What were you listening to at this time?

We listened to a lot of J.U.S.T.I.C.E League productions, a lot of Pharrell and Jay-Z, a lot of Kano, Manga… I listened to bare Manga when I was making this album. I was going back to albums that gassed me. I was listening to The Lover Below a lot, Kings Of Leon’s Only By The Night, Jamie T’s Panic Prevention… I have vivid memories of hearing so many of these projects for the first time and falling in love with something about each of them. I think I was just trying to remind myself of that feeling, you know? Like, what does falling in love with music feel like? What does falling in love with a set of chords or one random ass sound that you know you’re the only person that could hear but you don’t care, you’re going to move your foot and move your hands everytime you hear it coming. It’s looking for those things in music, for me, that was part of building the playlist for it. Again, a lot of my peers, we’d be listening to them for ages and be like, “We need to get this person in the studio.” I remember there were a good few days where we just kept listening to Emmavie on loop. We just kept listening to her and we were like, “We should get her down.” And Emmavie came… Have you heard the album?

I have indeed.

So Emmavie sings the backing vocals on “Together”—her and Maverick Sabre. Then we turned around and made “Trick Me” five minutes after that. People that were on my playlist were there; Collard came, so many people came down, and it ended up being what it was.

If this were to be your last project, what’s the legacy you’d hope to leave us with?

You tell me! Did you enjoy it?

I did. For me, I loved how detailed the production is.

I think, at first, all I can hope for is the enjoyment. All the chart stuff, the award nominations and how well it does is secondary. I always just go off the five-year mark: do people still talk about it in five years’ time? For example, with 23Winters, people still talk about that project now… One of my favourite British comedians is a man called James Acaster, and he’s been knowing that I’m a fan. I said it in a random interview once and, one day, BBC Radio 6 were like: “We’re doing a festival and we want you to do a panel discussion.” I’m like, “Okay. Who’s leading the panel discussion?” and they’re like: “James Acaster. He wants to talk to you about 23Winters because, for the last 4/5 years, it’s been in his top albums of 2016 ever. He’s done a whole podcast and written articles about how 2016 was the best year of music and how 23Winters was still one of his top projects from that year.” Now we’re talking about legacy because I can now talk about that project in hindsight; I’ve got to get somewhere to come back and then really know what Reason To Smile did or didn’t do, you know?

Let’s talk about the Tough As You initiative that you’re working on with Dr. Martens. What exactly is it, and why was it important for you to get involved?

It was imperative. Part of the deal that I had with Dr. Martens was that some of my paycheck goes to directly helping and funding youth initiatives and youth clubs around Hackney. It’s where I grew up and, on top of that, now being able to be involved rather than it just being an invisible lump of money that arrives at some youth club, I get to talk to the kids, I get to sit down and do workshops with them, get to help them make films and songs. All of the things that I didn’t necessarily get a chance to do or experience when I was a kid, because the opportunity wasn’t always there for me. It’s an honour for people to even still give a fuck what I think. This generation is going to continue regardless; they’re always gonna have their favourites and their new heroes or whatever, but I’m just grateful to still have a shred of relevance in order to help.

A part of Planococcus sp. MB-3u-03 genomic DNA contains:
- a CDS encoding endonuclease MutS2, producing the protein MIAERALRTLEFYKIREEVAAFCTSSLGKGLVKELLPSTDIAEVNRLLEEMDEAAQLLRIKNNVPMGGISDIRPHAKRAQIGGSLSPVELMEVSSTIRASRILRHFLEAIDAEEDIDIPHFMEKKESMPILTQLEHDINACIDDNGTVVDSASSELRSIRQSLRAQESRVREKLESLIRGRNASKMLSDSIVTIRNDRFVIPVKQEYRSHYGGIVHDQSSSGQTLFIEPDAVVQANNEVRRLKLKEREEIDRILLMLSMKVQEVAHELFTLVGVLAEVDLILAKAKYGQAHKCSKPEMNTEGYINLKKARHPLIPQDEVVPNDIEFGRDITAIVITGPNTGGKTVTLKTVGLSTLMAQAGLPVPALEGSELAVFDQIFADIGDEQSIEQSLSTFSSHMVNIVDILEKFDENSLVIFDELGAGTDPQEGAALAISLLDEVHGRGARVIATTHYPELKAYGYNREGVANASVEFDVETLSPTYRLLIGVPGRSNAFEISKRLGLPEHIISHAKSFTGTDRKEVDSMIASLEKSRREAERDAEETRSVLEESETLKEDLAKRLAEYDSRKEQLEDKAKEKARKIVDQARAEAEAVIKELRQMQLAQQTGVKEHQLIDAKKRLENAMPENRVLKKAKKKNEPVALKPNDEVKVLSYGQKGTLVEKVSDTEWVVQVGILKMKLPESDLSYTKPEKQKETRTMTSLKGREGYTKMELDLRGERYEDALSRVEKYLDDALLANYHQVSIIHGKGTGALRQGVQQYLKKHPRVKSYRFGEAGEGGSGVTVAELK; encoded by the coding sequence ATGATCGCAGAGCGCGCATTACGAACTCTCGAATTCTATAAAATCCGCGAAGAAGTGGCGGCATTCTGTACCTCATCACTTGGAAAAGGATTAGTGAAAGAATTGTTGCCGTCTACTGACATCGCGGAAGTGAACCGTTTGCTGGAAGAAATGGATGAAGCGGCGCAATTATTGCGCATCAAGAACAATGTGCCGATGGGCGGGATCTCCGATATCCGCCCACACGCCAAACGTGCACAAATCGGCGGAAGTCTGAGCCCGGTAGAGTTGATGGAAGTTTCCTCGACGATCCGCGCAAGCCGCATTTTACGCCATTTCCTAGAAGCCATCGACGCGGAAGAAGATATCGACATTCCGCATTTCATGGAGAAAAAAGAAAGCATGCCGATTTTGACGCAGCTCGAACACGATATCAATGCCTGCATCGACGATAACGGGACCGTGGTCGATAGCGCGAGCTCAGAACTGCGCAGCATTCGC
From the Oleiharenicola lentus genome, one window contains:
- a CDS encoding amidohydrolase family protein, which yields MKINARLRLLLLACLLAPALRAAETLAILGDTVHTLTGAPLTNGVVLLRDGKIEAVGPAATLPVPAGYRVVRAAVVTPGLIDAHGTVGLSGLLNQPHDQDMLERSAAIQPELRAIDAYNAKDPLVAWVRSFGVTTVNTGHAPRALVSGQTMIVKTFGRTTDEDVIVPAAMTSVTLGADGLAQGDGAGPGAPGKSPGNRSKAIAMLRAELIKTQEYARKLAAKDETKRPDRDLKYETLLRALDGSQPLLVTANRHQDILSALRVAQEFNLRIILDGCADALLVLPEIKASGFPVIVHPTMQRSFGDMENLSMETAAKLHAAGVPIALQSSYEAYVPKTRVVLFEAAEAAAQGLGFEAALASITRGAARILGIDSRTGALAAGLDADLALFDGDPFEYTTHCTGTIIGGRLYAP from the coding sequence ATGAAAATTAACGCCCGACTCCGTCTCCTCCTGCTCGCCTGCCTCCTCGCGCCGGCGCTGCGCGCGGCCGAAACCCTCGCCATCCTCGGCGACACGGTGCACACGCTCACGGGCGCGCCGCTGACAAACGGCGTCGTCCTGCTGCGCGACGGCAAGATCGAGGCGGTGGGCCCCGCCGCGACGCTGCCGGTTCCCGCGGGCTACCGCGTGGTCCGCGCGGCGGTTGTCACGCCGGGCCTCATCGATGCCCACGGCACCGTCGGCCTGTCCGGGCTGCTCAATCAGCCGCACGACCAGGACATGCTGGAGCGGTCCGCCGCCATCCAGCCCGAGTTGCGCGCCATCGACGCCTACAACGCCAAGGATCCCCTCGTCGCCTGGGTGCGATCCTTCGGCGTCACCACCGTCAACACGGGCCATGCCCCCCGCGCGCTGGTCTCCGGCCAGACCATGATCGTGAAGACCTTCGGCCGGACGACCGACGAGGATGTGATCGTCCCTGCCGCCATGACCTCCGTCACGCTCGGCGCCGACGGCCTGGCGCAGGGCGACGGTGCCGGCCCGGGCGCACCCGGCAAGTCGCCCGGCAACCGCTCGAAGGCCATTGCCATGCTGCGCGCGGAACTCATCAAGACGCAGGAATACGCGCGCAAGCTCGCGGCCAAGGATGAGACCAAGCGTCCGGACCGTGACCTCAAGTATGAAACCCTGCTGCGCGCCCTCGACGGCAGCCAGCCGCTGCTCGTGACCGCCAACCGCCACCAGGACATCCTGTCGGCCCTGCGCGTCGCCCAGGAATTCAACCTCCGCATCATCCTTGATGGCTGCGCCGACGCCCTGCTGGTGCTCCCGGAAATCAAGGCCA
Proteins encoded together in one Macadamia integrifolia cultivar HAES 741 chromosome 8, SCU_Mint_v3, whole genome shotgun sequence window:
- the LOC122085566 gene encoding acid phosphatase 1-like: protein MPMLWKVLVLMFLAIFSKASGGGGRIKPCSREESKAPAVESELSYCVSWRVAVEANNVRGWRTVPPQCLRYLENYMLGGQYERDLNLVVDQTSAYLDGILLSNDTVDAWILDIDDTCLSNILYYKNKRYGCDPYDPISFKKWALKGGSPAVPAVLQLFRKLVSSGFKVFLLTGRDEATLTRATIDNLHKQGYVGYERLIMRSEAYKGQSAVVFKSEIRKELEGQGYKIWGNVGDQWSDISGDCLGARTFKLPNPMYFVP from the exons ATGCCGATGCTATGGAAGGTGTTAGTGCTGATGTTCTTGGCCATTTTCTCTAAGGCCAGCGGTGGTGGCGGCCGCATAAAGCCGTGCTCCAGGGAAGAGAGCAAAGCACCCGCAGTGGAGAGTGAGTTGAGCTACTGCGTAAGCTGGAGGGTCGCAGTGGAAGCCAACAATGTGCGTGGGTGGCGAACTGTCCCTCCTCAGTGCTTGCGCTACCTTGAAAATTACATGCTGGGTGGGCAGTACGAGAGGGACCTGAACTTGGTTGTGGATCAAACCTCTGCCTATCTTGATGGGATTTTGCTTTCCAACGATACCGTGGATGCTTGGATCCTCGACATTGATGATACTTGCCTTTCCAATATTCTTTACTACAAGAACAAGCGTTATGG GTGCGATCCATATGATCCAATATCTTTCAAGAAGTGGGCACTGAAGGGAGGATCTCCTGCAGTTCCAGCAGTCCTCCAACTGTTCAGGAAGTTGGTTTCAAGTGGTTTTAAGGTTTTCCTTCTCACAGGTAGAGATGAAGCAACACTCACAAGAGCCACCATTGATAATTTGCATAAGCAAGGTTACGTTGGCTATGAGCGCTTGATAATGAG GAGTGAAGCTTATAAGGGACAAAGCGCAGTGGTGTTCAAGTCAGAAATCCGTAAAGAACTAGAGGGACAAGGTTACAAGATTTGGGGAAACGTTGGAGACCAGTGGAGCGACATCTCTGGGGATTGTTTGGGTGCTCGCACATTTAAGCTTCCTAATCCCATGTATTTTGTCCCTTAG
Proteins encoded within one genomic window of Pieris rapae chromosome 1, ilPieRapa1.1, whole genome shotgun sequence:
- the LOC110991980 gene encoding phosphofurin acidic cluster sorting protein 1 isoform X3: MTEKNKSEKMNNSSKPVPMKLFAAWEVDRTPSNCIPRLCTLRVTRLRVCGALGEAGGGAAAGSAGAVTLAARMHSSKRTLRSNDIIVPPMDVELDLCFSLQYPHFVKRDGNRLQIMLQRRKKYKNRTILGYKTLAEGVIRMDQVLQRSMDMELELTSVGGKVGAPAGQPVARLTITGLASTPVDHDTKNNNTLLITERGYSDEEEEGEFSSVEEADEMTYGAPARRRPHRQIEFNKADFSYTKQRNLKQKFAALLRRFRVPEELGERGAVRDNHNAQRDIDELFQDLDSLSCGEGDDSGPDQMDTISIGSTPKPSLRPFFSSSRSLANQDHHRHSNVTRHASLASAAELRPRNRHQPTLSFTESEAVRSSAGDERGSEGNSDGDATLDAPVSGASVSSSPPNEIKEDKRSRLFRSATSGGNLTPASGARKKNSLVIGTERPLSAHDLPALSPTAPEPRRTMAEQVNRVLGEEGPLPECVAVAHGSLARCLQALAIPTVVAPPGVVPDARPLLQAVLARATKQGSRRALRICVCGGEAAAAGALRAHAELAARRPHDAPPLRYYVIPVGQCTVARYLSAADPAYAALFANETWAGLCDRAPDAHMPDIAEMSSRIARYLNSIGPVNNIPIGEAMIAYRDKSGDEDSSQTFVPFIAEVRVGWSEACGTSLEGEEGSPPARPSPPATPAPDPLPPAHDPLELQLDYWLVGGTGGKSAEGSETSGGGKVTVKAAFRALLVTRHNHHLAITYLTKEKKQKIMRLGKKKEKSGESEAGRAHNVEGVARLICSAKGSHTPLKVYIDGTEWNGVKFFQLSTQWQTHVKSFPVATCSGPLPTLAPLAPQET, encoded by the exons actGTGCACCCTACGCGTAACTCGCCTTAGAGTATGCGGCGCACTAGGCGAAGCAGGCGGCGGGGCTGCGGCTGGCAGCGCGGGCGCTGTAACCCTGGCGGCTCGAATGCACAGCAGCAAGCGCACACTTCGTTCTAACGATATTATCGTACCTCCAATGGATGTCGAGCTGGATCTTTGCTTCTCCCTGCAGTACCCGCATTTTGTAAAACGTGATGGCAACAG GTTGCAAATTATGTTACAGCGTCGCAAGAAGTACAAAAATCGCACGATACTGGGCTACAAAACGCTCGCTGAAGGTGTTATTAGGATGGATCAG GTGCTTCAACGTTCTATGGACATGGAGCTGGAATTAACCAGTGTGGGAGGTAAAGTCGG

You’ve been involved in community-driven projects before, but now you’re going into this with a lot more experience in life and in the industry. What do you think is the biggest issue for young creatives in the industry today, and what can be done to alleviate those issues?

This is where I sound like an old man: I think the speed and the accessibility that we can all reach each other with is amazing, but then, at the same time, there’s things that shine through as being like the popular sound or this is what works. Whether it’s good or not is irrelevant, and I think it’s almost like a fear of individuality; everybody wants to be like each other and people are unafraid to sound like a next man. When I was young, if someone so much as thought you were trying to cat their style, it was beef. Whereas now, you can turn the radio on and ten man sound just like each other and nobody cares. I think it’s that research and that level of wanting to pay attention to details enough to make yourself an individual—but they’d probably argue differently. Realistically, it’s probably like socio-economic status and knife crime, but we know that because we live it. That’s our lived experience but, outside of that, it would be the lack of individuality.

What sort of impact are you hoping this initiative will have on the next generation of creatives?

I want them to see a win. There are a lot of people that see themselves in my journey when it comes to wanting to try, be, or do something different and having to take a long road, so I want them to see that there is a win at the end of this tunnel—there is a light. I think any and every bit of success this album has represents that and I want to enjoy it with people as much as enjoying it myself.

Even though the focus is about the resources you could provide for these youth-led communities, what are you hoping to take away from this experience?

In the now, I’m happy I can be a voice and be considered important enough to make a difference in that way, however big or small. I won’t ever know the results of that until this next generation grows and becomes more of what they were going to be, and we see their level of success. It’s the same thing for someone like Wretch [32], for example: when Wretch was just getting his break, it was unheard of for a rapper to chart like how he did, but now you’re seeing man go top ten every other week so you’re only gonna see the effects of your influence when the next generation succeeds. We’re just waiting for them to shine.

Posted on March 09, 2022